Greg Tatar

Greg Tatar, Ph.D.

Associate
Materials & Corrosion Engineering
Menlo Park

Dr. Tatar is a chemical engineer who specializes in failure analysis, material selection, vapor species contamination, thin film oxidation, and high temperature corrosion and oxidation. He has expertise with scanning electron microscopy (SEM), x-ray photoelectron spectroscopy (XPS), energy dispersive x-ray spectroscopy (EDS), and x-ray diffraction (XRD).

Before his time at Exponent, Dr. Tatar acted as a teaching assistant and laboratory manager in the High Temperature Materials Laboratory at Montana State University. In this role he performed testing services for industrial partners in the automotive and silicon refining industries as well as fundamental research related to solid oxide fuel cell cathode poisoning. Dr. Tatar’s research consisted of an investigation into the generation and reactive condensation of chromium vapor species from chromium sources using surface sensitive materials characterization techniques. He developed a mechanism to explain the process by which chromium vapor species deposit and speciate on ceramic surfaces.

Dr. Tatar also examined the high temperature (> 500 °C) corrosion of ferritic stainless steels and other alloys under a variety of gas atmospheres and contacting conditions. These gas atmospheres included mixtures of oxygen, nitrogen, and water vapor, with separate exposures consisting of chlorosilanes and hydrogen chloride.

CREDENTIALS & PROFESSIONAL HONORS

  • Ph.D., Engineering, Montana State University, 2018
  • B.S., Engineering, Montana State University, 2015
  • B.S., Biological Engineering, Montana State University, 2015

Publications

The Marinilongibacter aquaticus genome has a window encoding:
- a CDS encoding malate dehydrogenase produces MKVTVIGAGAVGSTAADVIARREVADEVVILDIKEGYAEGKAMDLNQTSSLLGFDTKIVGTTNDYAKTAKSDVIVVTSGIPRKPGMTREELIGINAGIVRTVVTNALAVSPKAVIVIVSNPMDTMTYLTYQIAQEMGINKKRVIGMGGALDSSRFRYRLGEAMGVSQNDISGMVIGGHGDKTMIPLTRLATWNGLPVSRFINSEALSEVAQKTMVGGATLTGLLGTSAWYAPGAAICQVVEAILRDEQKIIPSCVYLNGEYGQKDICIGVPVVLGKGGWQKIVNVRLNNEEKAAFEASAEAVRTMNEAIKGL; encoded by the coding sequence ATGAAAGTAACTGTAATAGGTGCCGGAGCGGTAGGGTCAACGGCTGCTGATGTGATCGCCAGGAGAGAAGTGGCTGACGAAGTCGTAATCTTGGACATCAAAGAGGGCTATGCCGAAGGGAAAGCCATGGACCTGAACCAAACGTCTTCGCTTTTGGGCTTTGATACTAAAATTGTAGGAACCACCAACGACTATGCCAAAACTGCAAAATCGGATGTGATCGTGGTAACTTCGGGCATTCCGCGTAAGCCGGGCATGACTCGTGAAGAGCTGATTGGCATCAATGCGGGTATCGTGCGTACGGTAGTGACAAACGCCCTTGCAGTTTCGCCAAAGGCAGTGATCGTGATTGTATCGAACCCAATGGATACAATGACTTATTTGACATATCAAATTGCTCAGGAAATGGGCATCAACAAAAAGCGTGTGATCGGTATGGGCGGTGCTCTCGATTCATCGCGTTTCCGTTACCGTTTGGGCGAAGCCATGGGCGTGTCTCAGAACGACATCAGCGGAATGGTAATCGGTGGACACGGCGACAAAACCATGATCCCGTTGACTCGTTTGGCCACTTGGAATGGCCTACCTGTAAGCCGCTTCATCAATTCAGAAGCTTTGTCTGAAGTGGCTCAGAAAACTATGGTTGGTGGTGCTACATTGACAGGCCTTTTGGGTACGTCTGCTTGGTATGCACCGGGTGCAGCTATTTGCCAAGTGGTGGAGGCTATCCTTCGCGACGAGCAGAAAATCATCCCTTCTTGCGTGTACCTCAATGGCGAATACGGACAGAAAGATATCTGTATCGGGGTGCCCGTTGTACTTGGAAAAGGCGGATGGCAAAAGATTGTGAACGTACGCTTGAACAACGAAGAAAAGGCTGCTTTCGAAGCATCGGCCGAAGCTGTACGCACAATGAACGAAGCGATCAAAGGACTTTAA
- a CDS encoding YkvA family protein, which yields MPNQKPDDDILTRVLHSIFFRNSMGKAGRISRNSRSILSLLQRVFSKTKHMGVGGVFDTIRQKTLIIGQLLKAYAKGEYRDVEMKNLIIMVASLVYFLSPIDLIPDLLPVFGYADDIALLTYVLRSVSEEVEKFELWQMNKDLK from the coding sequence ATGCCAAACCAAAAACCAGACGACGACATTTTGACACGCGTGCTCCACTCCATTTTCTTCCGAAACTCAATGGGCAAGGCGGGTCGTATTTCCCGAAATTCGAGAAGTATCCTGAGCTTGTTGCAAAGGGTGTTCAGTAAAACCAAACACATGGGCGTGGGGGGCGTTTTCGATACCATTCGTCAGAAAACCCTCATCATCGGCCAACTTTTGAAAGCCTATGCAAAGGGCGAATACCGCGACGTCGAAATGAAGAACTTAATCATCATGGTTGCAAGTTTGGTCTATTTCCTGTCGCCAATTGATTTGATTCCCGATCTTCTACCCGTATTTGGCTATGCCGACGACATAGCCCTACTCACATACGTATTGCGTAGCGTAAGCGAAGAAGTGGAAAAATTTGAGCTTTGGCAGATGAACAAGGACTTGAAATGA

Tatar, G., Gannon, P., Swain, N., Remington, E., and Dansereau, S. (2019) “Investigation of Surface Interactions between Volatile Chromium Species and Ceramics.” Surface and Interface Analysis. 51(5): 506-515.

Tatar, G., Gannon, P., Swain, N., Remington, E., and Dansereau, S. (2018) “XPS characterization of aluminosilicate fibers post interaction with chromium oxyhydroxide at 100-230°C.” Journal of the Electrochemical Society. 165(10): C624-C632.

Tatar, G., Gannon, P., Swain, N., Remington, E., and Dansereau, S. (2018) “Surface studies of T409 stainless steel at 700°C in wet or dry air or N2 with and without contacting ceramic fibers.” Oxidation of Metals. 90(1-2): 217-235.

Aller J., Swain N., Baber M., Tatar, G., Jacobson N., and Gannon, P. (2017) “Influence of Silicon on High Temperature (600°C) Chlorosilane Interactions with Iron.” Solar Energy Materials and Solar Cells. 160: 410-417.

Aller J., Mason R., Walls K., Tatar G., Jacobson N., and Gannon, P. (2016) “High-Temperature (550-700ºC) Chlorosilane Interactions with Iron.” Journal of the Electrochemical Society. 163(10): C666-C674.

Presentations

Tatar G. Investigation of Surface Interactions between Volatile Chromium Species and Ceramics. 233rd ECS Meeting. Seattle, WA, 2018.

Tatar G. The Interaction of Volatile Chromium Species and Ceramic Fibers at High Temperature. Poster presentation, Gordon Research Conference: High Temperature Corrosion. New London, NH, 2017.

Tatar G. The Interaction of Volatile Chromium Species and Ceramic Fibers at High Temperature. Poster presentation, The Sixth International School for Materials for Energy and Sustainability. Pasadena, CA, 2017.

Prior Experience

Laboratory Manager and Teaching Assistant, High Temperature Materials Laboratory, Montana State University, Department of Chemical and Biological Engineering, 2015-2018

Professional Affiliations

American Institute of Chemical Engineers

CREDENTIALS & PROFESSIONAL HONORS

  • Ph.D., Engineering, Montana State University, 2018
  • B.S., Engineering, Montana State University, 2015
  • B.S., Biological Engineering, Montana State University, 2015